Title Members of the Advisory Council
FOI request reference: F0047439
Response sent: January 2017
Please clarify which members of the Advisory Council were consulted about whether or not to disclose this information?
Thank you for your recent Freedom of Information Act (FOIA) request to The National Archives. You asked for the names of the members of the Advisory Council on National Records and Archives who, as part of FOI Panel 12, were consulted on your Freedom of Information requests to access closed documents; namely: FCO 99/1694/1 and FCO 99/1694/2.
The FOIA gives you the right to know whether we hold the information you want and to have it communicated to you, subject to any exemptions which may apply.
TNA’s Response and exemptions applied:
We hold the information you have requested but we consider it to be exempt from release by way of Section 36 (prejudice to the effective conduct of public affairs) and therefore it will not be provided.
I can, however, confirm that the Advisory Council members who made up the FOI Panel that was consulted on the requests to access the closed documents had no conflicts of interests when considering the public interest in disclosure (Advisory Council members are required to disclose any conflicts of interest that could arise as a result of their current or previous roles).
The specific section of the FOIA we are applying in order to withhold the information is Section 36 (2)(c) which states
(2) Information to which this section applies is exempt information if, in the reasonable opinion of a qualified person, disclosure of the information under this Act—
(c) would otherwise prejudice, or would be likely otherwise to prejudice, the effective conduct of public affairs.
Our arguments are set out below.
The National Archives’ Freedom of Information Process
In order that we fulfil our responsibilities under the terms of the FOIA (section 66(5)) we are required to consult with the Secretary of State when considering an exemption which requires a public interest test, and when the information under consideration relates to historic records transferred to The National Archives. The mechanism by which we do this is through FOI Panels submitted to the Secretary of State’s Advisory Council on National Records and Archives.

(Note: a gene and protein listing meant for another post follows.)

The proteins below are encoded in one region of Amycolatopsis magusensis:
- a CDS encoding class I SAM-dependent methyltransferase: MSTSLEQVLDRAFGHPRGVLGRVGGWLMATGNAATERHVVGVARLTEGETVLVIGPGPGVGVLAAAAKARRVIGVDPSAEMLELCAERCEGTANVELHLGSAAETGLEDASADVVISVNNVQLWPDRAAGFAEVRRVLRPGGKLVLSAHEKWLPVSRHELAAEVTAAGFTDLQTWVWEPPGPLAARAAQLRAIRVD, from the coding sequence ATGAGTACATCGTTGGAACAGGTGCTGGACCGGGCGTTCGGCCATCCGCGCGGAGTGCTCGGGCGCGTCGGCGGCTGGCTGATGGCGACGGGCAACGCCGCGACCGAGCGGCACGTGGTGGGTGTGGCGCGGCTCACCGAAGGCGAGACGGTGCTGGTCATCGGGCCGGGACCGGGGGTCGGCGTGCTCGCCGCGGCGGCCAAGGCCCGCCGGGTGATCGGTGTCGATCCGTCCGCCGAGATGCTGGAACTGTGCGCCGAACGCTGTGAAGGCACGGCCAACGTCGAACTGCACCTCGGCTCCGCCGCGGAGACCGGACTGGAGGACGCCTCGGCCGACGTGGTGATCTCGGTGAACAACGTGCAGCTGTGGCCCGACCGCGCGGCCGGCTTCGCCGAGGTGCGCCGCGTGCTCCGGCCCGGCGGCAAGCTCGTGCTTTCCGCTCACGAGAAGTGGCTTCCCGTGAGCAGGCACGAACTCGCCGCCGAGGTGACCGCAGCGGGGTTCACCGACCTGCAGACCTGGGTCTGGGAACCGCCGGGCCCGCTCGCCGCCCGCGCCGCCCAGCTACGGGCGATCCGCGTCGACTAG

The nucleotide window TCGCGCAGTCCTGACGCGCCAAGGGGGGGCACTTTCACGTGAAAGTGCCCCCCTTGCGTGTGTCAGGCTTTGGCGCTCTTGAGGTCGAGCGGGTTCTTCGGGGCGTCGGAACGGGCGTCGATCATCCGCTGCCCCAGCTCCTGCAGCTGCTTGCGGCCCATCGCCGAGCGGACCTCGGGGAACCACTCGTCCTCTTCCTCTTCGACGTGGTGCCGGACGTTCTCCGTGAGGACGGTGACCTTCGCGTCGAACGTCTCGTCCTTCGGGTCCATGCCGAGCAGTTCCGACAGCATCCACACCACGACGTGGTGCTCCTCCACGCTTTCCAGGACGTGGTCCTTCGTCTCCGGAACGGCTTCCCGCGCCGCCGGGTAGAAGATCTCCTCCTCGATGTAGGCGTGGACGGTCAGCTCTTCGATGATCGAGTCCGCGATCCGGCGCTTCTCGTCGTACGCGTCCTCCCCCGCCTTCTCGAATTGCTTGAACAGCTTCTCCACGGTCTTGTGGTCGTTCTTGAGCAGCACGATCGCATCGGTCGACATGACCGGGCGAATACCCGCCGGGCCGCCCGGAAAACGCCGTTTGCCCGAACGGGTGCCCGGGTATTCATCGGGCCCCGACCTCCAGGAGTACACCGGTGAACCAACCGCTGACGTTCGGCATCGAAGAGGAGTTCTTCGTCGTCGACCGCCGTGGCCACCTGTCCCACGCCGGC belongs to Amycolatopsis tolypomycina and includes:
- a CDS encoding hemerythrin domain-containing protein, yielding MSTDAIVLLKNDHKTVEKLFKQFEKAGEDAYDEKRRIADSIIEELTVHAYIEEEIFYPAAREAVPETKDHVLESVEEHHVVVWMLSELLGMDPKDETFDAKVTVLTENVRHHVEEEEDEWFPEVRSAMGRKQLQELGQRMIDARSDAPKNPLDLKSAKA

The lifecycle of the FOI request process for transferred historical information received by The National Archives under the terms of the FOIA can be found here: Lifecycle of an FOI request – closed public records.
Step 5 of the process requires the consideration of the Public Interest Test and thus consultation with the Advisory Council. To facilitate this consultation, FOI Panels are convened. These Panels are made up of three Advisory Council members with the rota for panel membership being drawn up around three months in advance.
Each FOI Panel is sent typically 10-12 cases where the public interest test needs to be considered. While The National Archives collates the cases, the arguments for and against disclosure are provided to the FOI Panel by the department who transferred the file. The FOI Panel is asked to consider these cases and report their conclusions to the Secretary of the Advisory Council. If a panel member were to conclude that he/she should not consider a particular case because of a conflict of interest, he/she would stand aside from consideration of it. The FOI Panel may ask questions about the application of the exemption(s) under consideration and/or query any aspect of the case. Following the resolution of any queries the FOI Panel’s advice about whether it is in the public interest to apply the exemption(s) is communicated to The National Archive FOI Assessor handling the request. Upon receipt of the confirmed final FOI Panel advice and with the transferring department’s position in mind The National Archives supplies a written response to the applicant.
FOI Panels are currently convened each week to discuss the public interest involved in relation to FOI requests received by The National Archives. The FOI Panels operate as a safeguard to ensure the public interest is at the heart of all disclosure decisions.
Consideration of Section 36 Exemption
Following the required consultation with our qualified person, about which we explain below, we have concluded that the section 36 (2)(c) exemption is engaged. In our considered opinion the release of the requested information would prejudice our ability to effectively process Freedom of Information requests; specifically our ability to run FOI Panels.